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Boris axes congestion charge western extension

Just two weeks before a crucial vote in Manchester to decide the fate of the Transport Innovation Fund (TIF) proposals there, London Mayor Boris Johnson has announced that western extension of the congestion charge, set-up by his predecessor Ken Livingstone, is likely to be axed in 2010.

Following a consultation that completed on 5 October 2008 and attracted some 28,000 responses, 69% of individuals and businesses responding to the public consultation supported the removal of the Western Extension.

19% said they wanted the extension kept as it is, and a further 12% supported changing the scheme to improve the way it operates.

To remove the western extension to the charge, which covers Kensington and Chelses, the Mayor's transport stratey will need revising, and there will need to be a further consultation on varying the Congestion Charging Scheme Order.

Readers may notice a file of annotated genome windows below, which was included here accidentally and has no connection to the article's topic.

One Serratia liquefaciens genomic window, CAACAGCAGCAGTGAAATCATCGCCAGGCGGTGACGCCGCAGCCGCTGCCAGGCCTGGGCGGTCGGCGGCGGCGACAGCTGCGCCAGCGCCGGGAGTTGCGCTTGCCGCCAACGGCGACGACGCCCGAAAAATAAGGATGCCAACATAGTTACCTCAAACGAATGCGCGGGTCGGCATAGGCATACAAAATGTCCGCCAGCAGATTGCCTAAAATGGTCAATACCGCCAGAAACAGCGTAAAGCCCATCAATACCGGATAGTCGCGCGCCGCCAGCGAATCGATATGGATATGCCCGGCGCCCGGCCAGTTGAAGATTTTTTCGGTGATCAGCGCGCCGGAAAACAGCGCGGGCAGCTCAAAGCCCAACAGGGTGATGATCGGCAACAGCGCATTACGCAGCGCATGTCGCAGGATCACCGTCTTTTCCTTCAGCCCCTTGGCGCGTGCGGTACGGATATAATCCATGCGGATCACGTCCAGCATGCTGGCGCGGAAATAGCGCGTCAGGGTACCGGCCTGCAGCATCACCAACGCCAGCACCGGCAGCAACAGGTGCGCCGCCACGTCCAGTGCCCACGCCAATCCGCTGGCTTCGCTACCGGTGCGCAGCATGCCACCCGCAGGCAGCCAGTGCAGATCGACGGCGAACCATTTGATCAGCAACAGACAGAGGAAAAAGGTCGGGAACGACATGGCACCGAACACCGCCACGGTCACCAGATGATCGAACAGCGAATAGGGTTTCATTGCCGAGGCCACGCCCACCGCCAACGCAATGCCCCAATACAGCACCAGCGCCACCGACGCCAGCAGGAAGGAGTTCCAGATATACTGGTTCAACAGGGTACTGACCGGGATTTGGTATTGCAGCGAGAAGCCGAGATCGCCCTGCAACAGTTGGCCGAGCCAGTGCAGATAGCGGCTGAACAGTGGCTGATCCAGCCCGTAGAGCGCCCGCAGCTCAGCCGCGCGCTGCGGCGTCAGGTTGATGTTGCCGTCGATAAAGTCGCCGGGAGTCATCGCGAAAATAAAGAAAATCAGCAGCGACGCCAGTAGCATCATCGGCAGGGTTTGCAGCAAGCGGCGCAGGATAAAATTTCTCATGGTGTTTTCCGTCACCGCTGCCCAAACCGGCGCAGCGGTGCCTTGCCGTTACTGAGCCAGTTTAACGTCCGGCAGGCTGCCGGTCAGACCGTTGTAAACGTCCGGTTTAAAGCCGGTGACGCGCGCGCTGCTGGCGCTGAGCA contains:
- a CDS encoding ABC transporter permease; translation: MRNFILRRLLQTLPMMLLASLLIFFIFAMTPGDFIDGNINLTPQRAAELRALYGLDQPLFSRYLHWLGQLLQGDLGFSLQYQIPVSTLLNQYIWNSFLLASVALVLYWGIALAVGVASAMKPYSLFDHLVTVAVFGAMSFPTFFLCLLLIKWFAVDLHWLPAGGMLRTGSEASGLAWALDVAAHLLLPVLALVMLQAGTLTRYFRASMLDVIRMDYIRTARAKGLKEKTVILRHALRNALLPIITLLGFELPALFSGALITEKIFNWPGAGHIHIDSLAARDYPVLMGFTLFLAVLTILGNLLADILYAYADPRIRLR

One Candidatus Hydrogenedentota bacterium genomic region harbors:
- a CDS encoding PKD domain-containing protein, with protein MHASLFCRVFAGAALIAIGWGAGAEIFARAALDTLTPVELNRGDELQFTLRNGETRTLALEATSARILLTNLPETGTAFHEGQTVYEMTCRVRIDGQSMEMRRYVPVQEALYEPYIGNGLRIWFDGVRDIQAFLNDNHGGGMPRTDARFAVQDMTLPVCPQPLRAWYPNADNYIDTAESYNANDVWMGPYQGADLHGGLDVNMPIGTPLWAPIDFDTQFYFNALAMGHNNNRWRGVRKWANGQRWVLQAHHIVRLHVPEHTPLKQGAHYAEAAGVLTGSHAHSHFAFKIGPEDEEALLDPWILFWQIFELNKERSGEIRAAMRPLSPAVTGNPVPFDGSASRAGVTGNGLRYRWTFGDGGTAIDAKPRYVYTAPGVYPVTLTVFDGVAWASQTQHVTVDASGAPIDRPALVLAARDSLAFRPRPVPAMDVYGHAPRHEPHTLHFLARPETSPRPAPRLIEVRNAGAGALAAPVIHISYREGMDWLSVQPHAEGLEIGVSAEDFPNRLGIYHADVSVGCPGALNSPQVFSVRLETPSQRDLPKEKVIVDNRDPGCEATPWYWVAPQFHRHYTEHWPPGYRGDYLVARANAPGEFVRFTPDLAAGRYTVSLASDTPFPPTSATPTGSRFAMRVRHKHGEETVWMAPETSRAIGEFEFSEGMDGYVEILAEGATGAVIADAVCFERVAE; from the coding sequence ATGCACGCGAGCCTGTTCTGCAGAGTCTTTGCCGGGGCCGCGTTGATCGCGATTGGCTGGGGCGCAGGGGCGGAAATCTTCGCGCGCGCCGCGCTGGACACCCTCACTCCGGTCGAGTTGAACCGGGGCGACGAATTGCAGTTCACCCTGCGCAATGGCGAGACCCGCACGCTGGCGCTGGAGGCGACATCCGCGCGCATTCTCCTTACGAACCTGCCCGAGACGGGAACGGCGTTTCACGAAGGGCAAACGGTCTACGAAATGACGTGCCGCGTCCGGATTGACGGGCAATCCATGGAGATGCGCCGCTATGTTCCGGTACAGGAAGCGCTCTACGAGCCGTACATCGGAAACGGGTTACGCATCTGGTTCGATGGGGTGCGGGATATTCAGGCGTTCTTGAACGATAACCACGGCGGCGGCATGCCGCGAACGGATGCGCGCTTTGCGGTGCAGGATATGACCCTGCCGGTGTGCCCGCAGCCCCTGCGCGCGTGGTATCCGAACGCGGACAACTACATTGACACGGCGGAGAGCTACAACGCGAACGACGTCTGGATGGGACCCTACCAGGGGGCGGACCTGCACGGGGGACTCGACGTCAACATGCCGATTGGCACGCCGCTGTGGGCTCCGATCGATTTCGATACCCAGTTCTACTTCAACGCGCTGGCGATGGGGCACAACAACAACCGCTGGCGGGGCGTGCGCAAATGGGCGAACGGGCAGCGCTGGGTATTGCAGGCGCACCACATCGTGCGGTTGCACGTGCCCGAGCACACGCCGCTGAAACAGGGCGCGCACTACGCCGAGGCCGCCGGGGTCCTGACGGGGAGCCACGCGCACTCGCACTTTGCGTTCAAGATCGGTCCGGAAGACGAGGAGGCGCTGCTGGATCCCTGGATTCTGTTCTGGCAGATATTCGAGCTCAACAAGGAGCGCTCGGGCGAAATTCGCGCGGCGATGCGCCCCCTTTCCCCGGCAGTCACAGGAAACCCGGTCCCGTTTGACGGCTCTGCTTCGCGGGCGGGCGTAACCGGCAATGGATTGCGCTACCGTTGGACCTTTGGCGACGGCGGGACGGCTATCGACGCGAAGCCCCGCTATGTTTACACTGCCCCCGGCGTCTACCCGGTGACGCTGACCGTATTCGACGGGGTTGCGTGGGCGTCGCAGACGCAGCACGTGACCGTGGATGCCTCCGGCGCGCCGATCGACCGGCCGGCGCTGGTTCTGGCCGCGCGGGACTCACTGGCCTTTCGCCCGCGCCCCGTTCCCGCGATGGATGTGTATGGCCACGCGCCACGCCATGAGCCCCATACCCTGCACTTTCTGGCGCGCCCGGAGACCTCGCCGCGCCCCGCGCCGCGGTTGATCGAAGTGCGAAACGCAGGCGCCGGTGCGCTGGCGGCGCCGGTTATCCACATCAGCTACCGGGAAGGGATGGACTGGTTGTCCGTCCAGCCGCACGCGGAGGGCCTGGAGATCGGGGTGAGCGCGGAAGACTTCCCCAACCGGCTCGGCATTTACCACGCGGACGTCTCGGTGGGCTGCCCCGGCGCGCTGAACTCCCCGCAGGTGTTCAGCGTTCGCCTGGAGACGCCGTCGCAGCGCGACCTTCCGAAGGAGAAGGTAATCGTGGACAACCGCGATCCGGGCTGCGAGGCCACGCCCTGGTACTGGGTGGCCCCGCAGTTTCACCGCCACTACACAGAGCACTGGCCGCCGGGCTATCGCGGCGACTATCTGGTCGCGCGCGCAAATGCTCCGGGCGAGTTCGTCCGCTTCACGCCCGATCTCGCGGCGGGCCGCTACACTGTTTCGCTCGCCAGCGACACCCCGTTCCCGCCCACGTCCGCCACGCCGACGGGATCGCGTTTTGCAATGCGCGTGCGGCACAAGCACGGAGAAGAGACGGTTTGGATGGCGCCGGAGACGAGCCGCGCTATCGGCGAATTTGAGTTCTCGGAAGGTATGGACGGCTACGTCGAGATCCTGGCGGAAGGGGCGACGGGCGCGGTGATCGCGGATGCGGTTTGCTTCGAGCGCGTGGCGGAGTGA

The earliest that the western extension could be removed is 2010, and the existing charges remain until then.

Labour's transport spokesperson Val Shawcross said removing the extension was a: "Foolish and backward step by Boris Johnson. It will lose TfL £70M a year that could have been spent on improving our public transport system and will increase traffic and air pollution in one of the dirtiest and noisiest areas of central London.

"The Mayor has shown his true colours today - petrol blue. The decision to remove the Western extension of the Congestion Charging zone shows that Boris is not interested in making London cleaner or improving life for cyclists and public transport users.

"It is yet another move in favour of the private car at the expense of walking, cycling and public transport," she said.

Mancunians will vote on whether to accept a congestion charging scheme and £3bn in TIF improvements in greater Manchester by December 11.

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